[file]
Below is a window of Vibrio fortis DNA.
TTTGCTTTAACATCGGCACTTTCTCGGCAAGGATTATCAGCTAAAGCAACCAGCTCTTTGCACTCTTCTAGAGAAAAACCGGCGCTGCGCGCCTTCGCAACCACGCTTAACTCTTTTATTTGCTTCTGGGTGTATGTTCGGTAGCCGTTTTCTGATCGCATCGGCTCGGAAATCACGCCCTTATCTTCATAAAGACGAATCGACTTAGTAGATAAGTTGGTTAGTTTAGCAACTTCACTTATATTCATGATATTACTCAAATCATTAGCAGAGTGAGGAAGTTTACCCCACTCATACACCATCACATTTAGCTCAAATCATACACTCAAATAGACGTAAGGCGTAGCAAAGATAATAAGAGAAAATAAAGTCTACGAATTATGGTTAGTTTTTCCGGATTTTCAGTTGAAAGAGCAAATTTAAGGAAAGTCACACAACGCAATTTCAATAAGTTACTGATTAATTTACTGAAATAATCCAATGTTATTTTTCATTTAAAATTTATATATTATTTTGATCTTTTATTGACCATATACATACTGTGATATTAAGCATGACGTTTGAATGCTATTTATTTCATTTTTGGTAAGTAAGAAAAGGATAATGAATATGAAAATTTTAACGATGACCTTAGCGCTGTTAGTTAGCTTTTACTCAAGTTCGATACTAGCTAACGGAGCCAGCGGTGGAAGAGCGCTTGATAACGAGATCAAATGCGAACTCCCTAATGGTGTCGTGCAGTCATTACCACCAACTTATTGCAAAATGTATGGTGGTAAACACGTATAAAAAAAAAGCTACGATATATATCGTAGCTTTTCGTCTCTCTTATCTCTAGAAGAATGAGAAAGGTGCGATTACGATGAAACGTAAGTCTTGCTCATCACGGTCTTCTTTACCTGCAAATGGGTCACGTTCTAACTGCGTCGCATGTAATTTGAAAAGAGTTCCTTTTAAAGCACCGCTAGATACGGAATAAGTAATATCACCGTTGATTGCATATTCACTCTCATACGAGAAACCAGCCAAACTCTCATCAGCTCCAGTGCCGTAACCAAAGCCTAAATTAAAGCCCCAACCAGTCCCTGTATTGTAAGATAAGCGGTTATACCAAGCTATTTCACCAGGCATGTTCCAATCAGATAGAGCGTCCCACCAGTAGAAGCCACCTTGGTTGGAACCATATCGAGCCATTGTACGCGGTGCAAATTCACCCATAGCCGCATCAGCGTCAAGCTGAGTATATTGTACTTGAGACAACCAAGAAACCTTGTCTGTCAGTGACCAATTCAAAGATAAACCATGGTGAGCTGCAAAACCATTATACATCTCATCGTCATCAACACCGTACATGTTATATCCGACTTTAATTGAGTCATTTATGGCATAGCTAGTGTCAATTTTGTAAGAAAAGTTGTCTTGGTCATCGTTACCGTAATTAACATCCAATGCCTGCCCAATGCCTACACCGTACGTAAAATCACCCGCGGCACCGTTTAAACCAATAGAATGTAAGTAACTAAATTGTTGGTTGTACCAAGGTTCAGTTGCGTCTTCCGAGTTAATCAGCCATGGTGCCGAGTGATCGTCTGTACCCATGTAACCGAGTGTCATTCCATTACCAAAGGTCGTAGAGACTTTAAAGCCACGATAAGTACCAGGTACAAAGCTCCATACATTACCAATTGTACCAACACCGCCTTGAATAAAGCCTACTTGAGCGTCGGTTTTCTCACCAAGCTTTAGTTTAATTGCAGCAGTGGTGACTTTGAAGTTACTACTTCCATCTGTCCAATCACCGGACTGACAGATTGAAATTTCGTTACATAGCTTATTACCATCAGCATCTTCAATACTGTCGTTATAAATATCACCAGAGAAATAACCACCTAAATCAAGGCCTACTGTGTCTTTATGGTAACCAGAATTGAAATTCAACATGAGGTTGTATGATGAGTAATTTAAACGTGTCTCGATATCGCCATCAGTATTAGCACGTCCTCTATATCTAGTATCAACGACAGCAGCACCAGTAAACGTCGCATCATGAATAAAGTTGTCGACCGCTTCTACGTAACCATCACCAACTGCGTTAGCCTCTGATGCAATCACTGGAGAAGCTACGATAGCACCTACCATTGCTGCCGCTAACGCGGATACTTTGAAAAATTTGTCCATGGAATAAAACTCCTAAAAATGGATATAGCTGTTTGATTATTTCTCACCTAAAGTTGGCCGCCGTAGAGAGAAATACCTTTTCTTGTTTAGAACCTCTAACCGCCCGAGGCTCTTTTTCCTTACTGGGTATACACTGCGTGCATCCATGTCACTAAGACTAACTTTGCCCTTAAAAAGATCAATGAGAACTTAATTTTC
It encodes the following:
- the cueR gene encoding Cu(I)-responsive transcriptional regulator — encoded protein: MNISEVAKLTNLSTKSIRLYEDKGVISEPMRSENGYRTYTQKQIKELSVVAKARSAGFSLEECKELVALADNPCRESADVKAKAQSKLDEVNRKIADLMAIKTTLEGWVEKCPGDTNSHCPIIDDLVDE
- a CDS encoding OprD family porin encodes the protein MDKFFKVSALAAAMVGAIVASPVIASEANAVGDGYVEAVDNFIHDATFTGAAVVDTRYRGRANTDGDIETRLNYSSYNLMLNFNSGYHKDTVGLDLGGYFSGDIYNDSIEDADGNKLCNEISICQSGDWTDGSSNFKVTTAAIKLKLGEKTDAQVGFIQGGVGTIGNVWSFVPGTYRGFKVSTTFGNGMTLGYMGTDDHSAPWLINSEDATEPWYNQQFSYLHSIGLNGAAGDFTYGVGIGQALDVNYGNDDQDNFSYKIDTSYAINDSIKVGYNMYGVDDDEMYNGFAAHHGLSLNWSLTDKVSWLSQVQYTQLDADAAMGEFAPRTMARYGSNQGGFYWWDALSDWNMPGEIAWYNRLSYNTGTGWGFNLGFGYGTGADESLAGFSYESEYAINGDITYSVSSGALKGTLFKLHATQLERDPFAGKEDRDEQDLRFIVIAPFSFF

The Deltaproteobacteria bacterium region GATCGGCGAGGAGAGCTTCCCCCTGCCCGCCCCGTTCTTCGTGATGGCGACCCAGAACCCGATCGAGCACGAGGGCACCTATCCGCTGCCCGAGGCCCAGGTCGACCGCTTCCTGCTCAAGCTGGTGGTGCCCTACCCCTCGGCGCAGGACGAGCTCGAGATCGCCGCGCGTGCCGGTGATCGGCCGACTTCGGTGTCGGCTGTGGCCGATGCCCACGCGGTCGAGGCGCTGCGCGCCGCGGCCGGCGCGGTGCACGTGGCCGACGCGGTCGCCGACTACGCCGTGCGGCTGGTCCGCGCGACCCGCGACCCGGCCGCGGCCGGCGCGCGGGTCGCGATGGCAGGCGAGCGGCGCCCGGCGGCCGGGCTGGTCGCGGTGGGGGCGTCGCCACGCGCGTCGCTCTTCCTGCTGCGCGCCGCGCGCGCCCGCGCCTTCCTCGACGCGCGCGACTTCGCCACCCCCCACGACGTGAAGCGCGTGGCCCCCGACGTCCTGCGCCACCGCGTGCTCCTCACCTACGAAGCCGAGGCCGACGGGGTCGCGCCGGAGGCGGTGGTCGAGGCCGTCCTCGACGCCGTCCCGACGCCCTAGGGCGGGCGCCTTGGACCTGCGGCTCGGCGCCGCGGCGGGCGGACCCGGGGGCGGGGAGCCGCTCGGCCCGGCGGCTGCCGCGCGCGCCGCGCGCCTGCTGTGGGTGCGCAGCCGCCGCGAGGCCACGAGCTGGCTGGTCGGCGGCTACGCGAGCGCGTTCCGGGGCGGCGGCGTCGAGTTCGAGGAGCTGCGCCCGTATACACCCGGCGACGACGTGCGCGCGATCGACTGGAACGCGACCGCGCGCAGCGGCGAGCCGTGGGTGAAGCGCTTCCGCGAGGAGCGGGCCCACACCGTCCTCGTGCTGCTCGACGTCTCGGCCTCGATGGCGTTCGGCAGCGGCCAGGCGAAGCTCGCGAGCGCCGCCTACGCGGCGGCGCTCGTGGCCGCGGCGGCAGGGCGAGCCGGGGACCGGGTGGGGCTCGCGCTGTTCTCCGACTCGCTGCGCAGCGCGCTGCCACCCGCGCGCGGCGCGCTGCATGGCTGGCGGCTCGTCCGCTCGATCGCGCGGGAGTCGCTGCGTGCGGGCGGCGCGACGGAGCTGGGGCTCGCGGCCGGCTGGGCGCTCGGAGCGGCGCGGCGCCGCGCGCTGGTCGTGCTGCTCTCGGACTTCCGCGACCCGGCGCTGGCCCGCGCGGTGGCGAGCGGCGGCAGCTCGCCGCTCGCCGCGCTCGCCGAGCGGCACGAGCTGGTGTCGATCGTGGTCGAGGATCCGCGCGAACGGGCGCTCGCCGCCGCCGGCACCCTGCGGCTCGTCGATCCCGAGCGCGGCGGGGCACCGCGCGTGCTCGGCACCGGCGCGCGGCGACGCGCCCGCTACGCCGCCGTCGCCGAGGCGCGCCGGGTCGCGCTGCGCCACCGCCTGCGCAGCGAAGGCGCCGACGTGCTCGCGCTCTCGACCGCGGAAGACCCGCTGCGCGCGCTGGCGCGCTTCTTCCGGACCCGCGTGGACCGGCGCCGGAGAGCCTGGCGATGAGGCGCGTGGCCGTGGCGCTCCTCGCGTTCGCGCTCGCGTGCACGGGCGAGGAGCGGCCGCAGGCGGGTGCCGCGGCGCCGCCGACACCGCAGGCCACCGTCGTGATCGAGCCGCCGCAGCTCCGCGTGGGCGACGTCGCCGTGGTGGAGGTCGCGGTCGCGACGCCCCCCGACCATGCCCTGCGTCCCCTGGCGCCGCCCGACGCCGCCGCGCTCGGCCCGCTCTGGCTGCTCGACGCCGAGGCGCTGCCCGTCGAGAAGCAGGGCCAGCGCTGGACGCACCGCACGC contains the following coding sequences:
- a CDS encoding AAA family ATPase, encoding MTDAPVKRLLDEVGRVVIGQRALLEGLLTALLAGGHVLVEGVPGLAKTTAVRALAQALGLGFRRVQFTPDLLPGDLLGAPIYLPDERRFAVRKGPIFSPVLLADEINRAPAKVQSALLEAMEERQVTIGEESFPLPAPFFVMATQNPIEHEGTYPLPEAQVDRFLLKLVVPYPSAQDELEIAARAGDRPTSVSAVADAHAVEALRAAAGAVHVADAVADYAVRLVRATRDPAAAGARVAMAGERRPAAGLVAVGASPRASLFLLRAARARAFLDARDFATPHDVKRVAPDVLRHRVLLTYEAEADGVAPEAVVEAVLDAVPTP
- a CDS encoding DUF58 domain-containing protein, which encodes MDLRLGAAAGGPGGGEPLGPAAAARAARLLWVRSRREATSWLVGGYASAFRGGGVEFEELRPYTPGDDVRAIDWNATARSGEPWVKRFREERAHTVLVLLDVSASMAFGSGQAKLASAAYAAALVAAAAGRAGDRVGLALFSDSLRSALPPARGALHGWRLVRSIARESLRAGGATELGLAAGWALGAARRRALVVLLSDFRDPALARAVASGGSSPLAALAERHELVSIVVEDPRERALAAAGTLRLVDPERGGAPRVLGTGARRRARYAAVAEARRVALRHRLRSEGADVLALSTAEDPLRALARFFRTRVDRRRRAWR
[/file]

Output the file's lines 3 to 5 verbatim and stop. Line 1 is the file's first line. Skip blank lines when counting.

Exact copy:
It encodes the following:
- the cueR gene encoding Cu(I)-responsive transcriptional regulator — encoded protein: MNISEVAKLTNLSTKSIRLYEDKGVISEPMRSENGYRTYTQKQIKELSVVAKARSAGFSLEECKELVALADNPCRESADVKAKAQSKLDEVNRKIADLMAIKTTLEGWVEKCPGDTNSHCPIIDDLVDE
- a CDS encoding OprD family porin encodes the protein MDKFFKVSALAAAMVGAIVASPVIASEANAVGDGYVEAVDNFIHDATFTGAAVVDTRYRGRANTDGDIETRLNYSSYNLMLNFNSGYHKDTVGLDLGGYFSGDIYNDSIEDADGNKLCNEISICQSGDWTDGSSNFKVTTAAIKLKLGEKTDAQVGFIQGGVGTIGNVWSFVPGTYRGFKVSTTFGNGMTLGYMGTDDHSAPWLINSEDATEPWYNQQFSYLHSIGLNGAAGDFTYGVGIGQALDVNYGNDDQDNFSYKIDTSYAINDSIKVGYNMYGVDDDEMYNGFAAHHGLSLNWSLTDKVSWLSQVQYTQLDADAAMGEFAPRTMARYGSNQGGFYWWDALSDWNMPGEIAWYNRLSYNTGTGWGFNLGFGYGTGADESLAGFSYESEYAINGDITYSVSSGALKGTLFKLHATQLERDPFAGKEDRDEQDLRFIVIAPFSFF